A story in today’s New York Times illustrates an issue which has always been endemic to human culture—an inability to recognize our bias, not only those who we have conveniently dumped into the category of “them.” (http://www.nytimes.com/2015/03/06/us/debate-on-a-jewish-student-at-ucla.html?ref=todayspaper&_r=0)
A young Jewish student, being interviewed for placement on the judicial board of the student council at UCLA, suddenly found her self facing this question from a fellow student council member, “Given that you are a Jewish student and very active in the Jewish community, how do you see yourself being able to maintain an unbiased view?” This is a stunning and vivid illustration of what lies at the roots our human drama—a complete failure to recognize that not only we seei the world through biases given them to us by background, just as it is with those who we see as biased. Yes, this young woman would be at least subtly influence by dimensions of her faith and the rest of her life experiences. But the interrogator revealed his naivety, failing to realize that the very question he posed revealed his bias toward Jews.
Each of us sees the world through a template formulated by our life experiences, all of which are also influenced by a neurophysiological substrate. Poet Conrad Aiken offered my favorite p grasp of this truth when he wrote, “We only see the small bright circle of our consciousness beyond which lies the dark.” But some of us are in positions of power in that our background teaches us that our way of seeing the world is the “proper” way while other’s will fail to see things “right.” And the power I refer to here is the power that comes from being in the majority, being entrenched in the “consensually validated” view of the world. Nietzsche understood this, noting, “All things are subject to interpretation. Whichever interpretation prevails at a given time is a function of power and not truth.”
Real power in any group lies in the agreed upon “truths,” the assumptions that are not questioned by anyone entrenched spiritually in this consensually validated prism (or “prison”!!!) W. H. Auden noted the courage required to face one’s basic assumptions and be subject to the existential solitude that will follow, writing in “New Year Letter”:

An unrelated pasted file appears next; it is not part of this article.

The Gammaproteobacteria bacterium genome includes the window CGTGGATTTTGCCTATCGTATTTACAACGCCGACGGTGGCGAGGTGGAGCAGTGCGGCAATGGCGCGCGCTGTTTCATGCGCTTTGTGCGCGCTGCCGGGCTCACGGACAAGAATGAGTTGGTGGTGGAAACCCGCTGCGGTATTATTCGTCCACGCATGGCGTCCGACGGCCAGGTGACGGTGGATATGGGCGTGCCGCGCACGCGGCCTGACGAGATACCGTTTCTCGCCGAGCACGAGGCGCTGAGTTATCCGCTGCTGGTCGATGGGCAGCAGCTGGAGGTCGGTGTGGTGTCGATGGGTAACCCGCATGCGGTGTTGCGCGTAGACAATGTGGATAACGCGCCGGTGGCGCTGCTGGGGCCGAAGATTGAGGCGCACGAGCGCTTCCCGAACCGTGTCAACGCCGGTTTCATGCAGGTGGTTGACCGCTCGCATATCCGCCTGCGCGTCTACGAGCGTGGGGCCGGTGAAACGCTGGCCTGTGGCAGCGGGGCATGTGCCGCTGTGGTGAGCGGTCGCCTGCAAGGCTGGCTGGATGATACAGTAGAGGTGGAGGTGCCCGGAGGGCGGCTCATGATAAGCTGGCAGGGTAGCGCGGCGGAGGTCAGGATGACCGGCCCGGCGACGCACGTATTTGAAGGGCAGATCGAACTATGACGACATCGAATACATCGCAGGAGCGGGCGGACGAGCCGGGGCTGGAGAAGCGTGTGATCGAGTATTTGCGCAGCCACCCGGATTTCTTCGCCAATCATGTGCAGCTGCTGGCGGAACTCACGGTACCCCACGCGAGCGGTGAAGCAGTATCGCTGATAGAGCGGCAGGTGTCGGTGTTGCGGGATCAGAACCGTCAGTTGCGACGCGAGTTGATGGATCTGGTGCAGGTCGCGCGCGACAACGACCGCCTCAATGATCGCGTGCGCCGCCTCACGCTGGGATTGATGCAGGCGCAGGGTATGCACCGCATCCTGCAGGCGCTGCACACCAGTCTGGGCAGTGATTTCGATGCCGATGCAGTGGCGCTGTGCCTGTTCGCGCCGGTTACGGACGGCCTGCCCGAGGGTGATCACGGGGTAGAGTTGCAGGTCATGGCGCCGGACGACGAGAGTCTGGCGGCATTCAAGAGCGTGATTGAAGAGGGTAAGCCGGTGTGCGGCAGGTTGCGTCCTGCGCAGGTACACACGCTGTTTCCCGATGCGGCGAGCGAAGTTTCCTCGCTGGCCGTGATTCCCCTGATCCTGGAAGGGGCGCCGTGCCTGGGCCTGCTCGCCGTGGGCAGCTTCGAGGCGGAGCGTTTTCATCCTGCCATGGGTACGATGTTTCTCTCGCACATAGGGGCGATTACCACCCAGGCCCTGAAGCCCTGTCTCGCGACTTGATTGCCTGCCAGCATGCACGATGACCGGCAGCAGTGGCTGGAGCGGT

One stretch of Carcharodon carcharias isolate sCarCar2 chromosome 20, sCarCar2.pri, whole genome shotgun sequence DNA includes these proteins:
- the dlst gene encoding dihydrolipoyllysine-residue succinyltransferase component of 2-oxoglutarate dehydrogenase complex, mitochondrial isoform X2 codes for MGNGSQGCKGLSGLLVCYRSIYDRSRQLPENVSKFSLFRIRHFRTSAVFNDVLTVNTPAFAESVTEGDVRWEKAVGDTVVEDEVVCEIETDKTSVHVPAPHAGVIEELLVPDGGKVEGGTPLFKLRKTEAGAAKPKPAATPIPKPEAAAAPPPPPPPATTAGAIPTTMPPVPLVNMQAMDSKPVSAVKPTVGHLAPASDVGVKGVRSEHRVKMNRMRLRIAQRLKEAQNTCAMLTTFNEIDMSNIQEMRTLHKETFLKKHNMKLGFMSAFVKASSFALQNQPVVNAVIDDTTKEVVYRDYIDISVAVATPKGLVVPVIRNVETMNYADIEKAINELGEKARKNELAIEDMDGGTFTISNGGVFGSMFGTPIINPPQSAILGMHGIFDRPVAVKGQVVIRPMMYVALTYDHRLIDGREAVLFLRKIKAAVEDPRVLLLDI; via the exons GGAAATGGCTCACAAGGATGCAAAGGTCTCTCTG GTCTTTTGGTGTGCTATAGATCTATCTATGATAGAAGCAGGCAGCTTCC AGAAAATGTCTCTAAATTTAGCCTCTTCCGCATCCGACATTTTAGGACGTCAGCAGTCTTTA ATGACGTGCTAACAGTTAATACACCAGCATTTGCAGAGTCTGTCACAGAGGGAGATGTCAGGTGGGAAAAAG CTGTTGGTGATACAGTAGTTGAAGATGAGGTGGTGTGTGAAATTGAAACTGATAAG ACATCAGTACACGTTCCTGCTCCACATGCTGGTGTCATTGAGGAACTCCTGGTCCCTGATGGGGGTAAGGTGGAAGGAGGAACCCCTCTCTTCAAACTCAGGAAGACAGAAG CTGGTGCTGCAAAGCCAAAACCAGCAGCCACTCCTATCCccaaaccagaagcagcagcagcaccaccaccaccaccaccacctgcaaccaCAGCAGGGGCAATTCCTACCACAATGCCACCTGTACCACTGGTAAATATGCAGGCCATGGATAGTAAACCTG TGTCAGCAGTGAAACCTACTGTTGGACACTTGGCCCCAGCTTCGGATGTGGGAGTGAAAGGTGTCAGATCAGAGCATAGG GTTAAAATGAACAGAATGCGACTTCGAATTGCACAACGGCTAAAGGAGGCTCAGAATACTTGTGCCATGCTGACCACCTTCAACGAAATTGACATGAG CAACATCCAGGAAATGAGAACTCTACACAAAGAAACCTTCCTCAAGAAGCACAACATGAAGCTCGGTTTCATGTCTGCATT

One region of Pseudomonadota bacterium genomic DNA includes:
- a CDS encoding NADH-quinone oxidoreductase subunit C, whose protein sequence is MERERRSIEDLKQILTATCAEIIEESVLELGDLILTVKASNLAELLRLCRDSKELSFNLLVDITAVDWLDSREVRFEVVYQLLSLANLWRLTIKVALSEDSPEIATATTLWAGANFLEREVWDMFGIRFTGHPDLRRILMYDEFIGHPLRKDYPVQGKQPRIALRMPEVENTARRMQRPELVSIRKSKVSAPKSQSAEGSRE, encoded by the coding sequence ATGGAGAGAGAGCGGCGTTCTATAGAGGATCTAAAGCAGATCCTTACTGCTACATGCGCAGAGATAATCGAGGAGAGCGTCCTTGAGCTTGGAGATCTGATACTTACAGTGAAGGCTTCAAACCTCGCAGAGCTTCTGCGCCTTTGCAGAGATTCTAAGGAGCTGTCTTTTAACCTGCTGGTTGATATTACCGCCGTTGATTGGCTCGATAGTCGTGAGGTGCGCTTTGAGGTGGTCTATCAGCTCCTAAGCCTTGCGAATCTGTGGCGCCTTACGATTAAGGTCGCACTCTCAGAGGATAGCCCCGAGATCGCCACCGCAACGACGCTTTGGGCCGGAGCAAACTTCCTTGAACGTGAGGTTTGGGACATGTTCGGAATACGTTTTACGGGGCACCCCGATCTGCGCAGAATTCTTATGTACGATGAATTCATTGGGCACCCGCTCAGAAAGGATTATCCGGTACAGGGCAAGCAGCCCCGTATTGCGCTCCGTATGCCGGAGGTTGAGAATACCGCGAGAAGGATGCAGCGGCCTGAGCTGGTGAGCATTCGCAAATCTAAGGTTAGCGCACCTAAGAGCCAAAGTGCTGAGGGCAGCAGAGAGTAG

Can shape the hero who will dare
The desperate databases
Into the snarl of the abyss
That always lies just underneath
Our jolly picnic on the heath
Of the agreeable, where we bask,
Agreed on what we will not ask,
Bland, sunny, and adjusted by
The light of the accepted lie?
Someone once noted that it is impossible to have a perspective on one’s perspective without somehow escaping it.” But asking anyone to “escape” and enter the realm of meta-cognition is like asking a fish to see water. Auden recognized that this experience is disconcerting at least, and probably terrifying. The following selection from his poem, “For the Time Being,” has the Star of the Nativity speaking to its followers:
Beware. All those who follow me are led Onto that Glassy Mountain where are
No footholds for logic, to that Bridge of Dread
Where knowledge but increases vertigo:
Those who pursue me take a twisting lane
To find themselves immediately alone
With savage water and unfeeling stone,
In labyrinths where they must entertain
Confusion, cripples, tigers, thunder, pain.
Auden understood the need of getting out of one’s self to the point that the legitimacy of other view points could be appreciated or at least tolerated. But his wisdom also reflects what Alan Watts described as “The Wisdom of Insecurity.” Vulnerability always ensues when we get to the point where we own our existential plight, that we are but a finite creature with a finite grasp of our world, a world also being composed of other vulnerable creatures with the same tendency to absolutize his/her world view.
(NOTE: Can any of you who are familiar with WP tell me why I could not get the poetry to copy to single-space???? Thanks.)